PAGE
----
Nearly four weeks into the program, changes in the overall atmosphere can be noted: the youth are becoming creative with their questions and feel comfortable with me and their peers. An open and encouraging environment has allowed the connections between the entire group to feel personal to the point where we are actively enjoying each other’s company. Though the youth are learning, much time has been spent in team development and getting the participants to understand each other more than they did when they began. I considered on doing this purposefully, as I remember a community building program I participated in high school, where we got to understand each other on a personal level. Introducing the youth to how their peers may differ in either background or just personal perspectives earlier in their lives will help them prepare for the diversity of thought to be expected in their professional and personal lives as they develop.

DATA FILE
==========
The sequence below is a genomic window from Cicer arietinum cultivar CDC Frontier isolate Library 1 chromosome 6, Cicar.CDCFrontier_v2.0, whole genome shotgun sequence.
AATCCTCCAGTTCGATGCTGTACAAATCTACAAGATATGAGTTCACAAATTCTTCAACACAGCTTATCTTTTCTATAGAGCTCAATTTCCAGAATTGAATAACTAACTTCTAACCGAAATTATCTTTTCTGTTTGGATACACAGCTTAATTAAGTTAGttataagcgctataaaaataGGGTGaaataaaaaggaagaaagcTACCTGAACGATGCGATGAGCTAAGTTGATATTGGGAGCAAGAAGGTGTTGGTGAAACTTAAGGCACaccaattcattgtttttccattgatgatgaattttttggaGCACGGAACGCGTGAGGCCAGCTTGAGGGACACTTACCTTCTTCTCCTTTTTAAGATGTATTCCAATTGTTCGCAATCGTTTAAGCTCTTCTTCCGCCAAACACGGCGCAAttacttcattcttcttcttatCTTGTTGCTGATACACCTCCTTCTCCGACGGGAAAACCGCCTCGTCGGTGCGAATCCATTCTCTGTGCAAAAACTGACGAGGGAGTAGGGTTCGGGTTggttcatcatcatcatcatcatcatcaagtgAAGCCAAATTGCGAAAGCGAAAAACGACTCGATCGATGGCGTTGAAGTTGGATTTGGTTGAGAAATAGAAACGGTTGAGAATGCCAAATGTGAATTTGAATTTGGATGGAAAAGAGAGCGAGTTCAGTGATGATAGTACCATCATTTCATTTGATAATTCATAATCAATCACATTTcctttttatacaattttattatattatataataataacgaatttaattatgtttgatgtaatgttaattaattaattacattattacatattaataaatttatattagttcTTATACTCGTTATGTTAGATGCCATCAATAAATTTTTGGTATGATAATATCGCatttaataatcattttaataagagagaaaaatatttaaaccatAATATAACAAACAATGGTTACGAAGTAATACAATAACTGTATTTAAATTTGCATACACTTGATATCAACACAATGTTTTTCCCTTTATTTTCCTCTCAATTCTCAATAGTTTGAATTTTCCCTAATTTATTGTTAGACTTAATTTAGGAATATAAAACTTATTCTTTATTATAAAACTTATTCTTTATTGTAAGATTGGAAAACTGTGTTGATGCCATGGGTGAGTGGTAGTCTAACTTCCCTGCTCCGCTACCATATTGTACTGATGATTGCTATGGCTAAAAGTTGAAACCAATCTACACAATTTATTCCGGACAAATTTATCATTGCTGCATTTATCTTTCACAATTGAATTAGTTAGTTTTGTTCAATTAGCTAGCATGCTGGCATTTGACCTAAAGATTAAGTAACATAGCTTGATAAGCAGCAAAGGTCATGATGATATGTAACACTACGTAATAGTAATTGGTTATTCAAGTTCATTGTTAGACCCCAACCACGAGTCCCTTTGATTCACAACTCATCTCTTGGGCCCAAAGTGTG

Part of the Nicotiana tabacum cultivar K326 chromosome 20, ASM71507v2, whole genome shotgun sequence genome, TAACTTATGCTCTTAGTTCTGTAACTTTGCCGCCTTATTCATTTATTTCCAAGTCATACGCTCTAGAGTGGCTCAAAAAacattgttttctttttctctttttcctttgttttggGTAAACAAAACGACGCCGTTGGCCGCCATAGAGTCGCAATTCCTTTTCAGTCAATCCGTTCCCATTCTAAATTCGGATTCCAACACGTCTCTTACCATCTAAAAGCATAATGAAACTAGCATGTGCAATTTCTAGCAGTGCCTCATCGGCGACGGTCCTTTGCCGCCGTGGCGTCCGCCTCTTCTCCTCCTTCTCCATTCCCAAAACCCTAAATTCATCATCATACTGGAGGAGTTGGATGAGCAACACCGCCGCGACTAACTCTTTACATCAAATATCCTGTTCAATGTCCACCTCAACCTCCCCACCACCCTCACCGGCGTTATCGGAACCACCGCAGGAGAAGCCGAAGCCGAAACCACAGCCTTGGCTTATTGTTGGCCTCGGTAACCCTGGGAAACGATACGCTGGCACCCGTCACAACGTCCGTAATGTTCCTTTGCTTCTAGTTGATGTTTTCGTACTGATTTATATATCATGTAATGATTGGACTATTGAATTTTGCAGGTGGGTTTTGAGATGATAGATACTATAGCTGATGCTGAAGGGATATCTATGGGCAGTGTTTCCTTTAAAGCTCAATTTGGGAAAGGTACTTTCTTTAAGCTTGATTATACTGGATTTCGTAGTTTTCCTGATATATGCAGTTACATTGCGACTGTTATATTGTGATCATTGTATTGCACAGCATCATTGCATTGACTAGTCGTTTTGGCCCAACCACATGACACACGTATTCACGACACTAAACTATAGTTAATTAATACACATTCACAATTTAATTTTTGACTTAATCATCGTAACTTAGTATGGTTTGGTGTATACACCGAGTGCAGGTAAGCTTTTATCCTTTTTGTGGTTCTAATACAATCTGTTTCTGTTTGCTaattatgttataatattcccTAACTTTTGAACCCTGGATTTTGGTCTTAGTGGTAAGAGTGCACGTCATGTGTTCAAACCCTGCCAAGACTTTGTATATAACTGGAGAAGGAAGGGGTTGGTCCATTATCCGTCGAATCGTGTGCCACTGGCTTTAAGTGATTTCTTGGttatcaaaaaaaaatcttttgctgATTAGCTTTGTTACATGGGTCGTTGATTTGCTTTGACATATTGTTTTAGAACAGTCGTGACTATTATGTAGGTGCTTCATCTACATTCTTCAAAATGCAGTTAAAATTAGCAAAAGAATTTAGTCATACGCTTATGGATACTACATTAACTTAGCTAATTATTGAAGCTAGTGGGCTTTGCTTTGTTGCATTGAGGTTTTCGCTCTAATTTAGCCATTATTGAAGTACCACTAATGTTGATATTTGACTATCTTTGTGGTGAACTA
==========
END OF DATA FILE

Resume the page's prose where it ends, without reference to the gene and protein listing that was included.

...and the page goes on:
It’s interesting to me, how something like teaching a course on improving health has led to a tangent on understanding the people in the room. I think that, by teaching the importance of understanding the diversity of the people around them, they can develop an appreciation for how different ideologies, meal plans and exercise plans can help benefit them as well. It seems a bit far fetched, I would imagine, but not as much as you would think. By explaining, for example, how a meal low in protein and high in processed foods, sugar and general junk is different than a meal full of whole foods, lean meats, vegetables and fruits, they can appreciate the diversity of types of meal plans, and how different plans yield different physiological effects that ultimately affect how we feel and perceive the environment we are in.